We just came across an article (Nicole Gelinas, Eminent Domain as Central Planning, City Journal, Winter 2010, Vol. 20, No. 1 ( http://www.city-journal.org/2010/20_1_eminent-domain-abuse.html ). It reviews the recent controversial New York condemnations (the Goldstein and Kaur cases, as well as the upcoming Willets Point redevelopment project), and concludes that the conceit of central planning lies at the heart of the problem because central planners’ endeavors are not as efficient and effective as those of the free market. Strangely enough, that was the view voiced by Justice Stevens who, reacting to the uproar that followed his handiwork in the Kelo case, expressed a similar personal belief in his speech to the Nevada Bar Association, even though he explained that his ruling in Kelo was compelled by precedent — a sort of a the-devil-made-me-do-it defense.
The City Journal article is interesting and written for the intelligent layman rather than for eminent domain mavens. We recomment it to our readers. But as Zsa Zsa Gabor put it, “Nobody’s perfect, dollink,” so it may be appropriate to say something about it. To the extent the term “central planning” conjures up a vision of some sort of expert body that is devoted to community planning, and makes its planning recommendations after careful deliberation, we beg to differ. This vision reminds us of the words of the late, lamented Richard Babcock, in his time the preeminent land-use lawyer from Chicago, who derided the idea that land-use decisions are made by a group of geniuses, with an average IQ of 150, who sit around and debate public policy with an eye on deciding what’s best for the community. Alas, reality is quite different.
Many — possibly most — redevelopment decisions are made by individual developers — New York’s Bruce Ratner being the proverbial Exibit A — who identify an urban area that seems to them to be a likely spot for construction of a lucrative project, and then proceed to persuade the local government to get the land in question for them. It is not unusual to see cases where a developer approaches a land owner and offers to buy the latter’s property, but when negotiations fail to produce a deal, the local municipality miraculously declares the subject property to be “blighted,” and takes it for redevelopment by — who else? — the developer who was unable to acquire it in a consensual transaction.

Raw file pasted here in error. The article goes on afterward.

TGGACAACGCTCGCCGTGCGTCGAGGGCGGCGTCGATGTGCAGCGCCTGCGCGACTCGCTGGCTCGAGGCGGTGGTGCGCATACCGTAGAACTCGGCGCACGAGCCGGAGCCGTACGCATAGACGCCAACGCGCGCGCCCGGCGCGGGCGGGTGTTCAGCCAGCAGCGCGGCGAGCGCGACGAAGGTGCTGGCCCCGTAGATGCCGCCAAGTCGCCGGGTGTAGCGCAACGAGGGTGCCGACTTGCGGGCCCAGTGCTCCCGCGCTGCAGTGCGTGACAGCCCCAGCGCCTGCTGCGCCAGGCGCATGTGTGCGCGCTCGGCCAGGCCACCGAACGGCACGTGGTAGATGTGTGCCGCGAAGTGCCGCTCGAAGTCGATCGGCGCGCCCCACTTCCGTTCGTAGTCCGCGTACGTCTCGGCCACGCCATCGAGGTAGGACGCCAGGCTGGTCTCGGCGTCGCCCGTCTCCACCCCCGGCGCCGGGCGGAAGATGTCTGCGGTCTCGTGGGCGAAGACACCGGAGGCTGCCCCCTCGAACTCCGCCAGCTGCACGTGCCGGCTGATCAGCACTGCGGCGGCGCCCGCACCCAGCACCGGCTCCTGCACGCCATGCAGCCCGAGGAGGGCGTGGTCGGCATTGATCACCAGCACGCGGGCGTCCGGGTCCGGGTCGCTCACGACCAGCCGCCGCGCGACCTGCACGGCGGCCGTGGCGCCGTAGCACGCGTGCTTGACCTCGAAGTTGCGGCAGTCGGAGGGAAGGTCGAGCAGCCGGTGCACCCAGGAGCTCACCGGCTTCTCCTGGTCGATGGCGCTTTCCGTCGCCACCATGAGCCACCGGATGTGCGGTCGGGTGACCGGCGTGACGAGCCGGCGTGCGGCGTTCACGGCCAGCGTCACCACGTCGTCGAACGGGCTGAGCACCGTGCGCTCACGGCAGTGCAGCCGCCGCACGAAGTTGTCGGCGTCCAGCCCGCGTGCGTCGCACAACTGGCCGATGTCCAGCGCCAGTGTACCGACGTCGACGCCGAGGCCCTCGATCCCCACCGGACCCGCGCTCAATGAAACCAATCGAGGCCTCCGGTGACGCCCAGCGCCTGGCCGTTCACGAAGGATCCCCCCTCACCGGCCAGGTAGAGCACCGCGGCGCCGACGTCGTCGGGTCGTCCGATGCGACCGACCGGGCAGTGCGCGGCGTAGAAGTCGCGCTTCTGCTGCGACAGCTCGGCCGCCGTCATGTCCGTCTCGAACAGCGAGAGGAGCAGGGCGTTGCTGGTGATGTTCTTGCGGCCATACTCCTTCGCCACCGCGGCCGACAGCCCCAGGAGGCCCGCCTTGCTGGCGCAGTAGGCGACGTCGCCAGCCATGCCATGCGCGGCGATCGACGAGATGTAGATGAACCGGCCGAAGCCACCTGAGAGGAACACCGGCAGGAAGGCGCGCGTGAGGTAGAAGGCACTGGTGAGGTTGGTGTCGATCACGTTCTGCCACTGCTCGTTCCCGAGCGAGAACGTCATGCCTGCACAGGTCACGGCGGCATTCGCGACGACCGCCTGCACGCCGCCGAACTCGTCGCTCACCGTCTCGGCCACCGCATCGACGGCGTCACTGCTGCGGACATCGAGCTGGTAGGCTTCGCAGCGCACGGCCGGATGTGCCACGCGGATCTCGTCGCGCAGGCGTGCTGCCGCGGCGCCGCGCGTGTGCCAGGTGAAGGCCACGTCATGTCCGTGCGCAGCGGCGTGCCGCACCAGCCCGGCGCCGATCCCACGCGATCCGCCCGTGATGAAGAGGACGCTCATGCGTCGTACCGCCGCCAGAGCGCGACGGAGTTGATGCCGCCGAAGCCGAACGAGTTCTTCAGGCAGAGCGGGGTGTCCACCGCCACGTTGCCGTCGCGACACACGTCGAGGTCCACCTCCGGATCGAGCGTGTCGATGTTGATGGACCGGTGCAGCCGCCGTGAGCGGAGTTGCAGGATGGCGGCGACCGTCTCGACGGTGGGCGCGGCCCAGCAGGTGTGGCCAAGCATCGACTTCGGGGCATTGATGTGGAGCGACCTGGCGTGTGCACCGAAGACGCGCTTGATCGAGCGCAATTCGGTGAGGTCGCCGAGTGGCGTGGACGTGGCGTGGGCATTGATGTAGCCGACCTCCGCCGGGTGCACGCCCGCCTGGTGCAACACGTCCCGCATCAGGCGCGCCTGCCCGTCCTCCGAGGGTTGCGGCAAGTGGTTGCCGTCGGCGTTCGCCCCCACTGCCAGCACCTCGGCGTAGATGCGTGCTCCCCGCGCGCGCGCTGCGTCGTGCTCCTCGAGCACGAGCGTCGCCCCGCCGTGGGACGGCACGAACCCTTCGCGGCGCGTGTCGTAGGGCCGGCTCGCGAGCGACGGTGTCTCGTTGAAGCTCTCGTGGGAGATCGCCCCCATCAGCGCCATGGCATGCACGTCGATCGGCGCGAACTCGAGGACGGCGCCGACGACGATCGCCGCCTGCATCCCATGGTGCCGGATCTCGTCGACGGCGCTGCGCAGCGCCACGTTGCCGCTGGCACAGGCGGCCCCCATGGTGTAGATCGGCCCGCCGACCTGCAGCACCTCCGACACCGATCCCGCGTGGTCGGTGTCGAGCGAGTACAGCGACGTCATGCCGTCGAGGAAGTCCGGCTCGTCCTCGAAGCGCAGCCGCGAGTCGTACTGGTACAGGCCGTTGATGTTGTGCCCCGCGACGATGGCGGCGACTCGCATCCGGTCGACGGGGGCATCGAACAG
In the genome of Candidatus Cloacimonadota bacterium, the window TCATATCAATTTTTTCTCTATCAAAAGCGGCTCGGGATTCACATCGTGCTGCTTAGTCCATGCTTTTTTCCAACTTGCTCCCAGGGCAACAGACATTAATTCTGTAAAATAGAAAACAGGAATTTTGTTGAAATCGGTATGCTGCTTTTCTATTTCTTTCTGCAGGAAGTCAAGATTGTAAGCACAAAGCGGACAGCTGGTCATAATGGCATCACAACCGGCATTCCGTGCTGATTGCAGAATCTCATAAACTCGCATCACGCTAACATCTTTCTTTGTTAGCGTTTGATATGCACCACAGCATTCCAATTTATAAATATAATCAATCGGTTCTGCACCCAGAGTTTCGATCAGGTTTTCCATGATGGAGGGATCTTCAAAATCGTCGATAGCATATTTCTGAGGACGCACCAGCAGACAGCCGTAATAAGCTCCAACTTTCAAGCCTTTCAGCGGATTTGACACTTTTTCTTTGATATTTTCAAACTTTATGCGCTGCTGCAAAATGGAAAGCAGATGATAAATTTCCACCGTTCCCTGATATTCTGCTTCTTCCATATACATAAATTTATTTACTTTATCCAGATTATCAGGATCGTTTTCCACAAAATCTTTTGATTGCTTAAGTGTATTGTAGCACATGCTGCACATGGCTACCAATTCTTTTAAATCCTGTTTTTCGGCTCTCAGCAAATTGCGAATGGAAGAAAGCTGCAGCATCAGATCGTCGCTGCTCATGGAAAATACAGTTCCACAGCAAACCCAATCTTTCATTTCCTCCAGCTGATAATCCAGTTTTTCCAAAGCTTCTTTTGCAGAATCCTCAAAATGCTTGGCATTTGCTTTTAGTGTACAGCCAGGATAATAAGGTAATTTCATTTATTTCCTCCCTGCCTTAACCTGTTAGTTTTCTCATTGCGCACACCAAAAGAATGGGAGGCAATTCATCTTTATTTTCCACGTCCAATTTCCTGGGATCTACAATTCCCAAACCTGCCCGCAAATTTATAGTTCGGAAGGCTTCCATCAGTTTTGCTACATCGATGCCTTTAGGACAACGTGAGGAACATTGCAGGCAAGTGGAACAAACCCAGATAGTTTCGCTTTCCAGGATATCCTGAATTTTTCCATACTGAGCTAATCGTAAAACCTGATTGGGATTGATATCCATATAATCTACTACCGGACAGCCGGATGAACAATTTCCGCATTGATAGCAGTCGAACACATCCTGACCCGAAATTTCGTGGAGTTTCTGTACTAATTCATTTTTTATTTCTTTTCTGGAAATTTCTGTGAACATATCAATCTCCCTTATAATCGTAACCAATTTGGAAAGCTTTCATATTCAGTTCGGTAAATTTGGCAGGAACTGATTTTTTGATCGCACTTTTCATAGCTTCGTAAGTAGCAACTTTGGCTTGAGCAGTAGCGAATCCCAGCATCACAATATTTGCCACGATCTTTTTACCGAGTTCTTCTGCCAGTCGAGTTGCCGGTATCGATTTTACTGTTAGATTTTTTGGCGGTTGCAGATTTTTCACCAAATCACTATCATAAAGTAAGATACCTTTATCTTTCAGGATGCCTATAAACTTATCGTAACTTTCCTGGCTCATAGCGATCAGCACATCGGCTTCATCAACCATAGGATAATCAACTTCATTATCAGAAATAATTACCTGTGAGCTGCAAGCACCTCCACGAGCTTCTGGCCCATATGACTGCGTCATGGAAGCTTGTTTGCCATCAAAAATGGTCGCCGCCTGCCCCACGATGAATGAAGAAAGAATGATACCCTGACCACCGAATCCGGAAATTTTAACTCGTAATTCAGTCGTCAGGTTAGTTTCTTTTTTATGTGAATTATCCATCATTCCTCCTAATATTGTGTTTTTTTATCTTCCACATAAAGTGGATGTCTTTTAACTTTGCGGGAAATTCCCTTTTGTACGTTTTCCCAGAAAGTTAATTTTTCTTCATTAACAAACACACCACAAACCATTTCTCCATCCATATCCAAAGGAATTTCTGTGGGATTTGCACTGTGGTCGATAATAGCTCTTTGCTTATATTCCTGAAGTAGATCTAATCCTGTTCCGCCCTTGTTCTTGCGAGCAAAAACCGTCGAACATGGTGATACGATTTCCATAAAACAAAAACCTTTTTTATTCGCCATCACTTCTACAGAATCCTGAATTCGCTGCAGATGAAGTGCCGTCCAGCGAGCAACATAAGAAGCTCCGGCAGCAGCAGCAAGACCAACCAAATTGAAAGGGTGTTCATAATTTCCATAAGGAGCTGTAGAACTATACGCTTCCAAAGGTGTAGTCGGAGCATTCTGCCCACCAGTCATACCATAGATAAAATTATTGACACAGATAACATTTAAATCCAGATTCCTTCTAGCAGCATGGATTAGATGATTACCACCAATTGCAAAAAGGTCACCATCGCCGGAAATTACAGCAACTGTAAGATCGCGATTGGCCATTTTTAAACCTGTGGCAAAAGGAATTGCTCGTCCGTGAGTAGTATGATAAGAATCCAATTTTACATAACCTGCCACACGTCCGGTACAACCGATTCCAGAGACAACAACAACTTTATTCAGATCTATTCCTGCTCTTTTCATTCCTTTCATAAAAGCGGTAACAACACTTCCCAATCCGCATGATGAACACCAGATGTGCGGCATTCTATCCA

That may indeed be a form of “planning.” But it isn’t central, and no planning at all in the real sense of that word. It is simply an individual decision made by the developer in pursuit of his own economic self-interest on an ad hoc basis. The resultng project is usually nothing more than a private venture that sometimes fails, as do other economic ventures. Redevelopment, like other municipal land-use decisions, is the product of the rough and tumble world of urban politics — a process that is not pretty. But alas, that’s how revelopment laws and sausages are made. If you want to see a good example of this messy reality, read the Minnesota Supreme Court’s decision in Johnson v. Minneapolis, 667 N.W.2d 109 (Minn 2003), and its federal-court precursor Societe Generale Immobiliere v. Minneapolis Community Development Authority, 44 F.3d 629 (8th Cir. 1984).
Central planning was involved in the old-style redevelopment of the 1960s, when cities took large swaths of land, razed it and then tried to interest developers in building on it — as was the case in the well known Washington, D.C. project that gave us the wretched Berman decision. But as old timers who read this may recall, even if successful, those projects were spectacularly inefficient. They gave rise to the phenomenon of large tracts of razed urban land sitting vacant for years or even decades, before it was built out, such as “Hiroshima Flats” in St. Louis, and “ragweed acres” in Detroit. The Bunker Hill redevelopmeny project here in Los Angles, was set into motion in the late 1950s, but even today, there is still some vacant land up there. Indeed, even in Berman itself it took forever for the redevelopers to build out the project. We lived there in the early 1960s, ten years after Berman came down, and by then the project area was still largely vacant land.
That is why government switched to today’s TIF-financed style of redevelopment that is usually not undertaken until a redeveloper is identified, and a deal is made.